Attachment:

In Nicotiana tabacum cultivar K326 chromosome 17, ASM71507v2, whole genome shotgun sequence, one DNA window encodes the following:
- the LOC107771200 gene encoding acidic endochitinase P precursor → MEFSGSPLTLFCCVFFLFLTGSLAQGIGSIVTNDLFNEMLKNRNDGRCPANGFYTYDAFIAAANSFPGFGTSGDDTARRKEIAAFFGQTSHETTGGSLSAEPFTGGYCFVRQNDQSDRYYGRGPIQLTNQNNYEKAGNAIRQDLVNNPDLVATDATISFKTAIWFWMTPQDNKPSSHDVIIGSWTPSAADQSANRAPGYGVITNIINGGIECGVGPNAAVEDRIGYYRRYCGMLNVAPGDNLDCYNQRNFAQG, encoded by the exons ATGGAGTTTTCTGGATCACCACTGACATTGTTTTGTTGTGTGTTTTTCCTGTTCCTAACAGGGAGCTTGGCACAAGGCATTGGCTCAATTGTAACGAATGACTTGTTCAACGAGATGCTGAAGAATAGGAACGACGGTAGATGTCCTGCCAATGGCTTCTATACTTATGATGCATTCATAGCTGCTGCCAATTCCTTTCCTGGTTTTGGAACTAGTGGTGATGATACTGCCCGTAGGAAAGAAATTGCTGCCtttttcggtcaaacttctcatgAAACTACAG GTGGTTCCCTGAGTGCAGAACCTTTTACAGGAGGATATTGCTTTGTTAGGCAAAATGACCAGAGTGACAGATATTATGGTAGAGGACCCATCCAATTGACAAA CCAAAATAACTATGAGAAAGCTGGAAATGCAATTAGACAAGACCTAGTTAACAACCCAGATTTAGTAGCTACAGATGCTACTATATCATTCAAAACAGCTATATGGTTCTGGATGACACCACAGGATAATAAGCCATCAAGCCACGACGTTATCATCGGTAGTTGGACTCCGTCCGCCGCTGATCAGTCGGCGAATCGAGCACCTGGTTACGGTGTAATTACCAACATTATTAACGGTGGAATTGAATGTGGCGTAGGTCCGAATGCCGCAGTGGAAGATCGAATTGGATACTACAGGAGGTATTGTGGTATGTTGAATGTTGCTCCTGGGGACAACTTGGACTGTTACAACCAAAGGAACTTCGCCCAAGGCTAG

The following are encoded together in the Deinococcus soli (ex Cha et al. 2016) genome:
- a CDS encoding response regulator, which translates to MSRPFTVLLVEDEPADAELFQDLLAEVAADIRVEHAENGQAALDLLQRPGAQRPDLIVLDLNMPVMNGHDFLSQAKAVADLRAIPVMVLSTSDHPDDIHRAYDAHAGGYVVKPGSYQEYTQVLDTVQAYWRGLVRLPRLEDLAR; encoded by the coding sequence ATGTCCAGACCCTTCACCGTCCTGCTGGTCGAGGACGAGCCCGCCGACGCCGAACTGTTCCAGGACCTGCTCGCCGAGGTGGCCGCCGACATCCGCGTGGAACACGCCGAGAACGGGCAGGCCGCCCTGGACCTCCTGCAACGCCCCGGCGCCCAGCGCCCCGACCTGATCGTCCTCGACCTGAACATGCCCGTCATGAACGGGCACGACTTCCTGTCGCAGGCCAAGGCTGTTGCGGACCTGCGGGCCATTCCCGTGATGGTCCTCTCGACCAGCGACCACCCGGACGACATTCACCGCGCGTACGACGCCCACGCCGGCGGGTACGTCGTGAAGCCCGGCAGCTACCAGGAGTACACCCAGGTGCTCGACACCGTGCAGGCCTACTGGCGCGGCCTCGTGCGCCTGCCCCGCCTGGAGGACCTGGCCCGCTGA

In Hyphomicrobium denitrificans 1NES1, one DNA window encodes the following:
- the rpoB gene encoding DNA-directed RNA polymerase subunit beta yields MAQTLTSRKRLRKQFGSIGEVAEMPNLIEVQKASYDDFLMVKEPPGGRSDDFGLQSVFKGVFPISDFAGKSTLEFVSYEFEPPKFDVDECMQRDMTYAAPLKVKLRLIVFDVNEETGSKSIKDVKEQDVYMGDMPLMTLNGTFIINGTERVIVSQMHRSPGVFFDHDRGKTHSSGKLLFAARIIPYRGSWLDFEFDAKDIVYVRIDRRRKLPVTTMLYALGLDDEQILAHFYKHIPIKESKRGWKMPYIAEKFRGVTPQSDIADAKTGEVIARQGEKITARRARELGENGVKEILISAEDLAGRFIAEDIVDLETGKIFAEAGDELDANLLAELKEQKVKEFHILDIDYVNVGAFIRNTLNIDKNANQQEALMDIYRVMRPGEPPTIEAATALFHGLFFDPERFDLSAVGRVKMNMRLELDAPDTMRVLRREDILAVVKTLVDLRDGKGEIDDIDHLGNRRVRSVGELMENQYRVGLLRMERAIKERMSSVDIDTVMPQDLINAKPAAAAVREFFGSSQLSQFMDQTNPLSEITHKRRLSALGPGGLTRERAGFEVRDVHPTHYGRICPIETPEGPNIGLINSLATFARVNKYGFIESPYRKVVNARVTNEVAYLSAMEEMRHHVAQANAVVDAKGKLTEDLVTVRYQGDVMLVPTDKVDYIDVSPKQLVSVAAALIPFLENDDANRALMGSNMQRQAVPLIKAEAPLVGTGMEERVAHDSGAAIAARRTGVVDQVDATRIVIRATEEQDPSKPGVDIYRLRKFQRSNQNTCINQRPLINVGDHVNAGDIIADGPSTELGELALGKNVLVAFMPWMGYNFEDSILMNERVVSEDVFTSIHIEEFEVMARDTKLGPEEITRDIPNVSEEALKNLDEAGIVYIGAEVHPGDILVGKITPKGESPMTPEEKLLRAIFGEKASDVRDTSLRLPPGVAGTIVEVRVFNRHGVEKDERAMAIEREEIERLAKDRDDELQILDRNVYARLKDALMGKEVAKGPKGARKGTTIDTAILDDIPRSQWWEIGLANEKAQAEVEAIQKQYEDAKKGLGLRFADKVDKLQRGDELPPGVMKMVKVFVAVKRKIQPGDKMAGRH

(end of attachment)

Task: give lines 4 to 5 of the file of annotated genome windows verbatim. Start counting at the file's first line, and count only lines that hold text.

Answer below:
- a CDS encoding response regulator, which translates to MSRPFTVLLVEDEPADAELFQDLLAEVAADIRVEHAENGQAALDLLQRPGAQRPDLIVLDLNMPVMNGHDFLSQAKAVADLRAIPVMVLSTSDHPDDIHRAYDAHAGGYVVKPGSYQEYTQVLDTVQAYWRGLVRLPRLEDLAR; encoded by the coding sequence ATGTCCAGACCCTTCACCGTCCTGCTGGTCGAGGACGAGCCCGCCGACGCCGAACTGTTCCAGGACCTGCTCGCCGAGGTGGCCGCCGACATCCGCGTGGAACACGCCGAGAACGGGCAGGCCGCCCTGGACCTCCTGCAACGCCCCGGCGCCCAGCGCCCCGACCTGATCGTCCTCGACCTGAACATGCCCGTCATGAACGGGCACGACTTCCTGTCGCAGGCCAAGGCTGTTGCGGACCTGCGGGCCATTCCCGTGATGGTCCTCTCGACCAGCGACCACCCGGACGACATTCACCGCGCGTACGACGCCCACGCCGGCGGGTACGTCGTGAAGCCCGGCAGCTACCAGGAGTACACCCAGGTGCTCGACACCGTGCAGGCCTACTGGCGCGGCCTCGTGCGCCTGCCCCGCCTGGAGGACCTGGCCCGCTGA

In Hyphomicrobium denitrificans 1NES1, one DNA window encodes the following: